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My thought is listen to Steve.  He has put in the time and has had the success and oh crap what have I done points in blade making.  Ask right and you shall receive.  He is good stuff with a lot of knowledge.  

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The secret to getting great advice from Steve is very simple, ask politely, do your homework and thank him (works on most of the IFI curmudgeons) generaly but not always in that order...

PS, be prepared for more information than you had ever hoped for.

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I used Brownell's OxyphoBlue on one blade for sure, for my young lad.  As a cold blue, it's a touchup, but I kept heating it in boiling salt water each application and polishing with steel wool.  Ten applications, at least.

For old tools I've restored, I've used a phosphoric acid etch also, then regular cold blue to (steel hot as you can stand) in multiple applications to get the tint and consistency to suit.  

Hardware store phosphoric, muriatic and cider vinegar are my goto store-bought etchants.  They sometimes yield quite different results on a given piece of steel, even more so with different alloys.  Home leached tannic sometimes works when nothing else does.  It always seems to turn into a chemistry experiment.....

Go outside, use PPE & stay upwind.

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I've achieved a good blued mirror finish with "slow" rust bluing. I use Mark Lee express blue but my understanding is that most of those instant plum browns followed by boiling will give you the same effect.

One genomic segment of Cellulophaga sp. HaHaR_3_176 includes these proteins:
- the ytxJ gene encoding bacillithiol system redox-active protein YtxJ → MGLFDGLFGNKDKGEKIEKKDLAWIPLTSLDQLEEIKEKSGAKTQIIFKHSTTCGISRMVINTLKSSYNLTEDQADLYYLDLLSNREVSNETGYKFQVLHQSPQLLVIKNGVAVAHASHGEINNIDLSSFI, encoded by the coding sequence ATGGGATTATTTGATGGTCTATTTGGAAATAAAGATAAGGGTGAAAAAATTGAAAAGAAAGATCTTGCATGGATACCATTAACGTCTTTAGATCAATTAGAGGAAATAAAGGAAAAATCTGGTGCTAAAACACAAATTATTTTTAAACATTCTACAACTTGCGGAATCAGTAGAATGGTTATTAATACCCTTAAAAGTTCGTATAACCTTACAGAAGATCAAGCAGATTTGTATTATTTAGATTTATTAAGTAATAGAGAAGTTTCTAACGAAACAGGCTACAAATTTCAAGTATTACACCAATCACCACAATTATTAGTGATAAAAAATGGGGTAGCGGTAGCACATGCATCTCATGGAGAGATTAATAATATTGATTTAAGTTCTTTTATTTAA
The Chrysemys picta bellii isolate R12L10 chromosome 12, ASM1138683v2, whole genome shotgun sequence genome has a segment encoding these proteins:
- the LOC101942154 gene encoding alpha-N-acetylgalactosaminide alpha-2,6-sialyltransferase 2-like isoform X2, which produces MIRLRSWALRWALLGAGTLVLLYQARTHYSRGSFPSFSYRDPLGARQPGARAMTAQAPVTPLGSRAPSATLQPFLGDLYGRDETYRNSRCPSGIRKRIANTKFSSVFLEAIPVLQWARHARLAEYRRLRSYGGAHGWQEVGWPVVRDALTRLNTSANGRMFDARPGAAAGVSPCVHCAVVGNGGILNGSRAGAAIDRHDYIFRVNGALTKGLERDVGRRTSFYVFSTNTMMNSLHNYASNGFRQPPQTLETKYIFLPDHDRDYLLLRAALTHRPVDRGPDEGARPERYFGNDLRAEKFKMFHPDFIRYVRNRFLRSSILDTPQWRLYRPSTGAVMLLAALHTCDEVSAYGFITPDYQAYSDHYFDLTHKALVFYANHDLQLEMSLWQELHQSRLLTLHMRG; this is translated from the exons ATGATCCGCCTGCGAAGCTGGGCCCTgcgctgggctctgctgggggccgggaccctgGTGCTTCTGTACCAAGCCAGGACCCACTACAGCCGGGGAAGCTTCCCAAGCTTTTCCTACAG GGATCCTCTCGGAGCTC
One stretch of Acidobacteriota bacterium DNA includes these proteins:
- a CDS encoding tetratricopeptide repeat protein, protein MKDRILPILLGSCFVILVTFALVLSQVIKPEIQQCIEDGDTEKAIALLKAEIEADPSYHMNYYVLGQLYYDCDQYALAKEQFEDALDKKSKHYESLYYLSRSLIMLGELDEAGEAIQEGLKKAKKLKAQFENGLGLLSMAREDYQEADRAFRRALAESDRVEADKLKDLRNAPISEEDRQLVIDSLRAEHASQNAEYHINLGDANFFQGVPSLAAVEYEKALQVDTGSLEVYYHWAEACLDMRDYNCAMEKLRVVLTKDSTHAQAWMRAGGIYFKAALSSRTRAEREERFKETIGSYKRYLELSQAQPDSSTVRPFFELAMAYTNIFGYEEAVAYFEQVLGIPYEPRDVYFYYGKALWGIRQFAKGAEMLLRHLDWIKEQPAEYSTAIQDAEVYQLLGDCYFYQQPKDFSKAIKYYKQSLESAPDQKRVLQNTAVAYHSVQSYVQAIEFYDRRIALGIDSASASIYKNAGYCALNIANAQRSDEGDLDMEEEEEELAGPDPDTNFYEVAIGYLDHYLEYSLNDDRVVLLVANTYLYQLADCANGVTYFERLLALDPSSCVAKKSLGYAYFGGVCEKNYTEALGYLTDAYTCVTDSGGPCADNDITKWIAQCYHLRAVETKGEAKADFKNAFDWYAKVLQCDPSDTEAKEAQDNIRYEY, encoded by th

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When we hot blued with Brownell's salts it was 291*F. 

Du Lite has some nice features over Brownell's salts

With any of these you do not want to use a buffing wheel, hand polish only. The buffing wheel  seals the pores on the surface which prevents the bluing from getting a good bite. Hand sanding will leave them open. When we did guns we only went to a 230 grit finish for best durability. 

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Thanks to everyone for your responses.  It sounds like hot bluing would be the way to go, and at least some of those options would  not ruin the temper. For now that option will have to wait for me since I don't have the space to set it up right.  Thanks again though.

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Since my local gunsmith passed, my problem with the salts is that anywhere I can find them, will only sell me a 5 gal bucket :( when I only want a quart or less of salts  lol

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Steve...mix your own....if you need the proportions let me know,,,it;'s a two chem mix..

 

JPH

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Or just hit up your local gunsmith who does bluing. When we were doing a batch of firearms a knife would have been an easy addition for little cost since we were doing a group of items. We never fired up the tanks for one item.